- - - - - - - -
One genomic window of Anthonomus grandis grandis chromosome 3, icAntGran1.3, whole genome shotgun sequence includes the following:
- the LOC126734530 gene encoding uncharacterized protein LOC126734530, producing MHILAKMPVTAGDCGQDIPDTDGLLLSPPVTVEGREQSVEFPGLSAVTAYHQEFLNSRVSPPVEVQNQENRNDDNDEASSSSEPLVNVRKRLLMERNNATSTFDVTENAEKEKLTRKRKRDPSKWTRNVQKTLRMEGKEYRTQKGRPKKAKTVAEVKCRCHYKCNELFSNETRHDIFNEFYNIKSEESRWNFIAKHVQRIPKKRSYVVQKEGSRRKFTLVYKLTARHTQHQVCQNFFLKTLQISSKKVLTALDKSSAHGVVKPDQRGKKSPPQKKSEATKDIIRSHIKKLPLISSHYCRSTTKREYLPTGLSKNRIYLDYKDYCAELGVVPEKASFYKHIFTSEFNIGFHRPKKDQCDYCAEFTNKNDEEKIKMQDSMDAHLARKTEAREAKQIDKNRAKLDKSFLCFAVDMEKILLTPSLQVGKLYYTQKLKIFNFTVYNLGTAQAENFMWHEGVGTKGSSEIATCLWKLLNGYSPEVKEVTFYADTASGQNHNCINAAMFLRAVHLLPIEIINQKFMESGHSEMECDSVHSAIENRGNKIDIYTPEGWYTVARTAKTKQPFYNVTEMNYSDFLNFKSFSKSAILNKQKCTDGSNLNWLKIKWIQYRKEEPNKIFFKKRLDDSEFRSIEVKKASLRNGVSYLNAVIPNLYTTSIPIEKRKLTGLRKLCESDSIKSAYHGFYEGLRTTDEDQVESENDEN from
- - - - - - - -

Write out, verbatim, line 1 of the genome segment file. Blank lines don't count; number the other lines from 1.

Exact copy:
One genomic window of Anthonomus grandis grandis chromosome 3, icAntGran1.3, whole genome shotgun sequence includes the following: